A federal judge on Tuesday upheld
Puerto Rico's ban on gay marriage, saying that allowing such unions
could lead to plural and incestuous marriages.
U.S. District Judge Juan M.
Perez-Gimenez is the second federal judge since the Supreme Court
struck down a key provision of the Defense of Marriage Act (DOMA)
last year to uphold such a ban. Last month, a
federal judge upheld Louisiana's ban.
In his 21-page ruling, Perez-Gimenez
cited a 1971 Supreme Court case that left Minnesota's ban on same-sex
marriage in place. He said Baker v. Nelson set a legal
precedent that all lower courts must follow.
“Baker, which necessarily
decided that a state law defining marriage as a union between a man
ad woman does not violate the Fourteenth Amendment, remains good
law,” he said.
Most lower courts, however, have
decided that other cases, in particular the high court's 2013
decision striking down DOMA, have undermined the Baker
Perez-Gimenez went on to suggest that
allowing gay couples to marry could lead to other challenges.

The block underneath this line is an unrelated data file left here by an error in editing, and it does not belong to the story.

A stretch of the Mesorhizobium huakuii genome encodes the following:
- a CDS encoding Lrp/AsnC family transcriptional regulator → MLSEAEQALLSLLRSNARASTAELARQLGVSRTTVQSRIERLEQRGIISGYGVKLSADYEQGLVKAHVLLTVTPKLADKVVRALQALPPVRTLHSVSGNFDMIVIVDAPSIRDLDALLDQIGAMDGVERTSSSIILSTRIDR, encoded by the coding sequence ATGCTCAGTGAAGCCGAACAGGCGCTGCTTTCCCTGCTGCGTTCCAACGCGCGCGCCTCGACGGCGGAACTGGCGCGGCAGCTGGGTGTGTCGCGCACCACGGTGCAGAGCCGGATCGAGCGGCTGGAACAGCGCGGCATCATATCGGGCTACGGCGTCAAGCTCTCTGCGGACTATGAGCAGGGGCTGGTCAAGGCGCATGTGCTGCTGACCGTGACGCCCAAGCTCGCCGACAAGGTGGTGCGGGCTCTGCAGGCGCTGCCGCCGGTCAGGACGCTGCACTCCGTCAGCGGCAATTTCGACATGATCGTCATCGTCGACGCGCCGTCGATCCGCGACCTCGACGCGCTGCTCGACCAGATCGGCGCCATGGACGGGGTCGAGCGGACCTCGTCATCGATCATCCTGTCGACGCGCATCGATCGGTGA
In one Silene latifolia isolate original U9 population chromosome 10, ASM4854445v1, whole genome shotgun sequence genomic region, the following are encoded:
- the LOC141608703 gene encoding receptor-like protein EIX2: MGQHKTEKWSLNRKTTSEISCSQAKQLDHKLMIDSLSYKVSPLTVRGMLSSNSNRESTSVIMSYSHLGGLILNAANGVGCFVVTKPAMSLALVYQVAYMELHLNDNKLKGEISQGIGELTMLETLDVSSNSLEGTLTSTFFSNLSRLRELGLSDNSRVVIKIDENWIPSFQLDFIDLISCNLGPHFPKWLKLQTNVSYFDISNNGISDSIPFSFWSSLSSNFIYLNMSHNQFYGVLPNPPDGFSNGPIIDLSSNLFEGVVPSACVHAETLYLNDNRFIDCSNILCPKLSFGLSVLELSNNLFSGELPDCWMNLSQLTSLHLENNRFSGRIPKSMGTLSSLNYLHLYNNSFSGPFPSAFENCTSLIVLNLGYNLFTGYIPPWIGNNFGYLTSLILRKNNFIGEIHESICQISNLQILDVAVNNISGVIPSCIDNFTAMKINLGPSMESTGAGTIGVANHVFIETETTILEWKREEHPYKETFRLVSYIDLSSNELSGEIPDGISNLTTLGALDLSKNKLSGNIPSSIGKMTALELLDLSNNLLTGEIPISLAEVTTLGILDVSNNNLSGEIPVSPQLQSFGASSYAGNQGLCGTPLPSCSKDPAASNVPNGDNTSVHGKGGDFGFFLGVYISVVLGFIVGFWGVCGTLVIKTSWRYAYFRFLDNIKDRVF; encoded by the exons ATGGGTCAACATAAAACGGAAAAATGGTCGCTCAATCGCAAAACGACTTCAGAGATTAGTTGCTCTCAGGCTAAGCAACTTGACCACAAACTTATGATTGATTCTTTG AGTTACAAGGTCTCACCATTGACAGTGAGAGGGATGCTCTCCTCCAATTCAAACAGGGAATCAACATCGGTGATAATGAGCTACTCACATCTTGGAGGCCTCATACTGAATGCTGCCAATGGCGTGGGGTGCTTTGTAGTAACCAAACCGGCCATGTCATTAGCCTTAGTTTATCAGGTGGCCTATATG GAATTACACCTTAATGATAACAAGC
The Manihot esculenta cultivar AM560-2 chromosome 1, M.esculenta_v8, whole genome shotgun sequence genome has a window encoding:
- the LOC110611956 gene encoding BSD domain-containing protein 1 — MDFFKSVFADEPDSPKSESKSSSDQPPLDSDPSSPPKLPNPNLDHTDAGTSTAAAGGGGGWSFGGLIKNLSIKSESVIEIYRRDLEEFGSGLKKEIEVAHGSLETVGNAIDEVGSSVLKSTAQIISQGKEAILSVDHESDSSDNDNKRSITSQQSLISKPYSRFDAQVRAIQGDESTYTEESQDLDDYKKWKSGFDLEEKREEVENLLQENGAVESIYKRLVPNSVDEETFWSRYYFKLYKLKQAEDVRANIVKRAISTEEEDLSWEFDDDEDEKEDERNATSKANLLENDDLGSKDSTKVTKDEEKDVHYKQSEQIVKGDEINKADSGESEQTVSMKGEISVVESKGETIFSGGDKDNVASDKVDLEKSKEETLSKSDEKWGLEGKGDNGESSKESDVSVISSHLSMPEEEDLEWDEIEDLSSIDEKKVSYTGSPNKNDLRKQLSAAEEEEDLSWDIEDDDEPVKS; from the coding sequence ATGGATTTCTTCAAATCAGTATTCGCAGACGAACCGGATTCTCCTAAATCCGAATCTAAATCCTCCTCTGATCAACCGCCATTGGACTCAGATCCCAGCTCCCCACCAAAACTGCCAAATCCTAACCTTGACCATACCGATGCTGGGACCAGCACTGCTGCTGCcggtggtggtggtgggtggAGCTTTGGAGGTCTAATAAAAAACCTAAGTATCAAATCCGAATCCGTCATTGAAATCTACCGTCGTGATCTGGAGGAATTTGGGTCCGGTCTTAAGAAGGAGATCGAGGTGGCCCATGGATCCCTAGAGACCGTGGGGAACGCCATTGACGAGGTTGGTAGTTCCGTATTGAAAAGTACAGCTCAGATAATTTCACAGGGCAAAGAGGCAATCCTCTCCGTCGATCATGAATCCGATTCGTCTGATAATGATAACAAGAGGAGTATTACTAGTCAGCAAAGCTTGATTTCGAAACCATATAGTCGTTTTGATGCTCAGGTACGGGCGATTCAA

“Ultimately, the very survival of the
political order depends upon the procreative potential embodied in
traditional marriage,” he
“A clear majority of courts have
struck down statutes that affirm opposite-gender marriage only. In
their ingenuity and imagination they have constructed a seemingly
comprehensive legal structure for this new form of marriage. And yet
what is lacking and unaccounted for remains: are laws barring
polygamy, or, say the marriage of fathers and daughters, now of
Lambda Legal, which is representing
three couples who want Puerto Rico to recognize their marriages and
two couples who wish to marry in the territory, said it would appeal
the decision to the First Circuit Court of Appeals in Boston. The
First Circuit includes five states, all of which allow gay couples to
marry, plus Puerto Rico.